When Hillary Clinton huddles with key labor leaders at a private meeting in Washington later this month, the minimum wage is sure to be a topic of discussion.

Clinton supports raising the wage, but as Politico reports, “she has not explicitly endorsed a $15 an hour minimum” akin to what’s in place in Los Angeles, Seattle and San Francisco.

Backed by the Service Employees International Union, the “Fight for 15” has become a priority for some progressives, and it already has the support of at least two other Democratic presidential candidates: Bernie Sanders and Martin O’Malley.

Still, with the White House and congressional Democrats behind the idea of just $10.10 an hour, jumping on the $15 bandwagon isn’t necessarily an obvious choice for Clinton, including from a policy perspective.

As Matthew Yglesias wrote for Vox last month, “while it is easy to find left-of-center wonks and economists who favor minimum wage hikes and have generally positive things to say about the Fight for $15 campaign, it’s a little difficult to find one who’ll come out and say definitively that he or she thinks a $15-an-hour minimum wage is a good idea.”

Yglesias argues that “there has to be some point at which a minimum wage costs jobs; no one thinks a $50-an-hour minimum would be workable, for instance. There’s a real fear that while a boost to $10.10 an hour wouldn’t do much, a hike to $15 is big enough to have significant negative effects.”

This fear helps explain why some cities are pursuing more modest wage increases.

On Wednesday morning in Washington, D.C., Mayor Muriel Bowser held a press conference announcing the District’s new $10.50 minimum. She noted that the rate will go up to $11.50 next summer and then be indexed to inflation.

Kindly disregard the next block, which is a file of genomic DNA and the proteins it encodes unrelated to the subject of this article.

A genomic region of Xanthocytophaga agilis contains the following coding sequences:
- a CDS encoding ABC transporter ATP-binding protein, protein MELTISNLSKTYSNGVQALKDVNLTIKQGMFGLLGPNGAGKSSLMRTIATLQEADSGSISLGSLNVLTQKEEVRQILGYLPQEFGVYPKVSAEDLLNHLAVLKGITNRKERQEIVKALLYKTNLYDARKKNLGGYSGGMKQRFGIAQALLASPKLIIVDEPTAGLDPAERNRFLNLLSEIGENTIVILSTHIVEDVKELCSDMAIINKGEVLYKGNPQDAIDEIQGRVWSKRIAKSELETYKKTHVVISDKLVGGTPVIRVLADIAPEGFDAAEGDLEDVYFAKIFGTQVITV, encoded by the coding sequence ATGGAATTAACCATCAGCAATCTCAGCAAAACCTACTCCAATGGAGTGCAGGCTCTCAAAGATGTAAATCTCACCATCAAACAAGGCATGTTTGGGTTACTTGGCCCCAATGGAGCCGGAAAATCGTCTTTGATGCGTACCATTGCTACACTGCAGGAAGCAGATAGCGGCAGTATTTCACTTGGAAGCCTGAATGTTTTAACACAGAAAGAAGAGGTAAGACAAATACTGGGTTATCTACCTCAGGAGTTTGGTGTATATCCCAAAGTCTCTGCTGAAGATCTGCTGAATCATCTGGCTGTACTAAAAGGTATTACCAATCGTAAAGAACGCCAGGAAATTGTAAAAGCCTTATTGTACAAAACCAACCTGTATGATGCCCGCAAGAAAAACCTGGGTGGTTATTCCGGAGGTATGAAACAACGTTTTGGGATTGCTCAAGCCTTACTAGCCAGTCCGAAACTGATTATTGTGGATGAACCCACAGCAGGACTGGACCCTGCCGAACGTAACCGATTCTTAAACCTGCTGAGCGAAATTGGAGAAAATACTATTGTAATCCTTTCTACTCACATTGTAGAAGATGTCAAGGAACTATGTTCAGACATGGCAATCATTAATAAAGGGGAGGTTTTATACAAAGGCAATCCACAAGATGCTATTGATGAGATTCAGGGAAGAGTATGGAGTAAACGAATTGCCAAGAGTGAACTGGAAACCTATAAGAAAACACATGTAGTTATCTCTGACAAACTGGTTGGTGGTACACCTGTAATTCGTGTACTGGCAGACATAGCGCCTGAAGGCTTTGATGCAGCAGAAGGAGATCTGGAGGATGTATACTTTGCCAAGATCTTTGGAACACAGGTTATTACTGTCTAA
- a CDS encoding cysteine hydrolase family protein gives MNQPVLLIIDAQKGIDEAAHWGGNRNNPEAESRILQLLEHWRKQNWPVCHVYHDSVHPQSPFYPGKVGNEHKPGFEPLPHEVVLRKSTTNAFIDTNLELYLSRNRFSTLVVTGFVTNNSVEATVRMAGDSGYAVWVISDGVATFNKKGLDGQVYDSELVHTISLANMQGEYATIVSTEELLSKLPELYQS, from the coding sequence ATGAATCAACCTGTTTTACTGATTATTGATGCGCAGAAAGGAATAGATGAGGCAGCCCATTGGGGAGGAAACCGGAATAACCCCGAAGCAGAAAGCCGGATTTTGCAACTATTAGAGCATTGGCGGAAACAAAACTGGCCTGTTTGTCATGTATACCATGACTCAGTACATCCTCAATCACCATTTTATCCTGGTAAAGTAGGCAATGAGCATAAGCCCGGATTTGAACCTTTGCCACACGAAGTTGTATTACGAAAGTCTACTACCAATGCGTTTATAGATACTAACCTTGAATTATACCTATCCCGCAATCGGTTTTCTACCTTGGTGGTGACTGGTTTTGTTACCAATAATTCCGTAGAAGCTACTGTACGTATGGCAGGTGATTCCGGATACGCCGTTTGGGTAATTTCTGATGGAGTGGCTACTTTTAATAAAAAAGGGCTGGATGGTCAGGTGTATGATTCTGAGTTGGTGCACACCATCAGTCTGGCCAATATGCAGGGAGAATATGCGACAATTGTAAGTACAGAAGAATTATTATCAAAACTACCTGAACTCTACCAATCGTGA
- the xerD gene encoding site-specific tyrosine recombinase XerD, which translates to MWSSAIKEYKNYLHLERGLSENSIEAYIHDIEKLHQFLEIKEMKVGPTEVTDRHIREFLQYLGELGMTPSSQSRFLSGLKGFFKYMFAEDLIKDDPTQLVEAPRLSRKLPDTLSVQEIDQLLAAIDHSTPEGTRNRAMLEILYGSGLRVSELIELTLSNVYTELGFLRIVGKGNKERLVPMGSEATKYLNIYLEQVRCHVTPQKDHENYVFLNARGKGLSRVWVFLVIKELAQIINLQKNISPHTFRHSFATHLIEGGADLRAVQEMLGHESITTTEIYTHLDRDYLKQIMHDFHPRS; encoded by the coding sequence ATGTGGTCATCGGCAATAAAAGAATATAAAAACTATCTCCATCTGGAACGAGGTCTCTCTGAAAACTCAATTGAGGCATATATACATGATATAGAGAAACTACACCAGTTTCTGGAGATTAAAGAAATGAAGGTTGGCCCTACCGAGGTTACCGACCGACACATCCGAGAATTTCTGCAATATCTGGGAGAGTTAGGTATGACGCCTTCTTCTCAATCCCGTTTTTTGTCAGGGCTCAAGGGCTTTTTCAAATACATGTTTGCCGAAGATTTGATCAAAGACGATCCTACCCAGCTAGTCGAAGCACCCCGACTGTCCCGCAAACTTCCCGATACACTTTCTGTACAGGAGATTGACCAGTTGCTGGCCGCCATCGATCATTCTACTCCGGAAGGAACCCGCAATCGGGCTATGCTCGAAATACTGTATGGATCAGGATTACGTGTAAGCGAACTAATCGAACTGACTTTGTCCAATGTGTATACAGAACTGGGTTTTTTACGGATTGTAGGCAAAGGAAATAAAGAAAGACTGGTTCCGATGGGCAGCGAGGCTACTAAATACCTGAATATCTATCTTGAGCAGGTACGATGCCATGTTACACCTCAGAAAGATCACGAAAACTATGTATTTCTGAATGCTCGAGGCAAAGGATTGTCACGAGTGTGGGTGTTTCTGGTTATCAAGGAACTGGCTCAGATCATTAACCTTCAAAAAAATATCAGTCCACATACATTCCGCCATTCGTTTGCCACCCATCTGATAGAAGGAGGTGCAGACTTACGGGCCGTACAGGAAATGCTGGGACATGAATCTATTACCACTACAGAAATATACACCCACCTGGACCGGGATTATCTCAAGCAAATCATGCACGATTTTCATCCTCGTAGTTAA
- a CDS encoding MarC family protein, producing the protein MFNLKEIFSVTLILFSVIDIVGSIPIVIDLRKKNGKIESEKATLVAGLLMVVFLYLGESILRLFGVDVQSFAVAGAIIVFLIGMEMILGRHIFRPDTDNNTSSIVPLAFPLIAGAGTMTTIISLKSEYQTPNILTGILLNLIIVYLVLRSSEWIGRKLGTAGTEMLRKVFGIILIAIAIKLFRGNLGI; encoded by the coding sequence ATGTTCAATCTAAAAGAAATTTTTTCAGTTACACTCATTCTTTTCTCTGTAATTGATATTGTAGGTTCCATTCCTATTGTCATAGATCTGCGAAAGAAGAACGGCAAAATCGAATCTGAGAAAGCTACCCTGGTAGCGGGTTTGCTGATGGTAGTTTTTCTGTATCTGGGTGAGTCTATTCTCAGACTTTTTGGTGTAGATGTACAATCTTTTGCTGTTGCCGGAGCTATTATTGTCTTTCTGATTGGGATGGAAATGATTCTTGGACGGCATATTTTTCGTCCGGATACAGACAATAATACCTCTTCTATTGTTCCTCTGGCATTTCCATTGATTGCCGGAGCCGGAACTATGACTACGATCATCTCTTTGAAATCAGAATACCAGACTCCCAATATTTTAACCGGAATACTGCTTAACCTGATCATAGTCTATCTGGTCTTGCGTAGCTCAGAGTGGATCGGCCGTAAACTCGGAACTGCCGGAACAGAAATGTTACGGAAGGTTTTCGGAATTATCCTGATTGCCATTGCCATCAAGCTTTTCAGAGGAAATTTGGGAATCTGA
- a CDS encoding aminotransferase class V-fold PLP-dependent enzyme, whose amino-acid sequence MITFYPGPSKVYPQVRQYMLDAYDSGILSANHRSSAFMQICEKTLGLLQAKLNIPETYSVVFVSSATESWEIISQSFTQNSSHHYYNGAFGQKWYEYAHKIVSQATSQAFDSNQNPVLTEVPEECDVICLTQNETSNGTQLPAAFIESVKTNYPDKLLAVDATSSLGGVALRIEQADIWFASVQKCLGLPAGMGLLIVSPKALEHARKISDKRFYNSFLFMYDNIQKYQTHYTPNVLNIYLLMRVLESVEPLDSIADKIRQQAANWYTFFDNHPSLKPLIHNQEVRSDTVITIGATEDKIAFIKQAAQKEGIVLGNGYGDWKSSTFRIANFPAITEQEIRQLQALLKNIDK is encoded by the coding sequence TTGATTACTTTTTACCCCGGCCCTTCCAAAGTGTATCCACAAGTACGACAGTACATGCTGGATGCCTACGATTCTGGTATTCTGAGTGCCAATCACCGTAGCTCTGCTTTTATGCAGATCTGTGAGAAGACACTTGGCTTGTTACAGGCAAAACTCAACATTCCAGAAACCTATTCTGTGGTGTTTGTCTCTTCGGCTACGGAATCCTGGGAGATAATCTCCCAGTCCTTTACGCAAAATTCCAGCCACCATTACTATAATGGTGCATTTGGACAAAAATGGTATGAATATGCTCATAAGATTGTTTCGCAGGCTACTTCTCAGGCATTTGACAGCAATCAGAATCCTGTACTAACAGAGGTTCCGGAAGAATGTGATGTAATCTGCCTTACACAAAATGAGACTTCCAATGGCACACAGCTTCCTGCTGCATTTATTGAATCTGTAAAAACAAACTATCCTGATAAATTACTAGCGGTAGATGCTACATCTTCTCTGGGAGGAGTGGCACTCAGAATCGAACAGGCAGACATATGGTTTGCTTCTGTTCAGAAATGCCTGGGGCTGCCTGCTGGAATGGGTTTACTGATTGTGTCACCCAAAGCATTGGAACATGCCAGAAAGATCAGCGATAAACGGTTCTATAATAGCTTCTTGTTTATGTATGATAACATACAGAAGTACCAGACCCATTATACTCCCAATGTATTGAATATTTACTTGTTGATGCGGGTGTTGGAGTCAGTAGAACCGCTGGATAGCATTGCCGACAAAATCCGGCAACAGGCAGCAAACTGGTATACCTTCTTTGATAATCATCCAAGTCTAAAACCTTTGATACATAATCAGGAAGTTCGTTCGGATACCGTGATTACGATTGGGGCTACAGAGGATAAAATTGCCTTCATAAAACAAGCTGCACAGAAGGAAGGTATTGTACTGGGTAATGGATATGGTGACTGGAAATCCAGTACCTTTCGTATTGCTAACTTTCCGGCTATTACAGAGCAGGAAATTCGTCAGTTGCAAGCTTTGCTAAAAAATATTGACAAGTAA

When InsideSources asked why $15 an hour wouldn’t be right for D.C., Bowser talked about keeping the city’s business climate competitive with those of adjacent Maryland and Virginia:

A big discussion, as you will remember from the [D.C.] Council last year, was what are the surrounding jurisdictions able to do as well. While we weren’t able to move our friends in Virginia, we were were pleased that our neighbors in [Maryland’s] Montgomery County and Prince George’s County also increased their wages. We think that continues to put us in a competitive place, because we want to continue to be a place where businesses locate.

Questioned about local activists who are pushing for $15 an hour by way of a ballot initiative, the mayor said she was “looking forward to whatever they come up with.” However, Bowser also declined to take a position on the potential ballot measure.

“It doesn’t exist just yet,” she said.

Only time will tell if Bowser feels the need to adopt a different posture.

For what it’s worth, D.C. Councilmember Elissa Silverman, a progressive independent, told InsideSources she would support the proposed ballot initiative.

“Right now, I’d probably vote yes,” she said.

Of course, this would be a moot issue if a President Hillary Clinton were to enact $15 an hour nationally. It just doesn’t look like that’s happening anytime soon.

Follow Graham on Twitter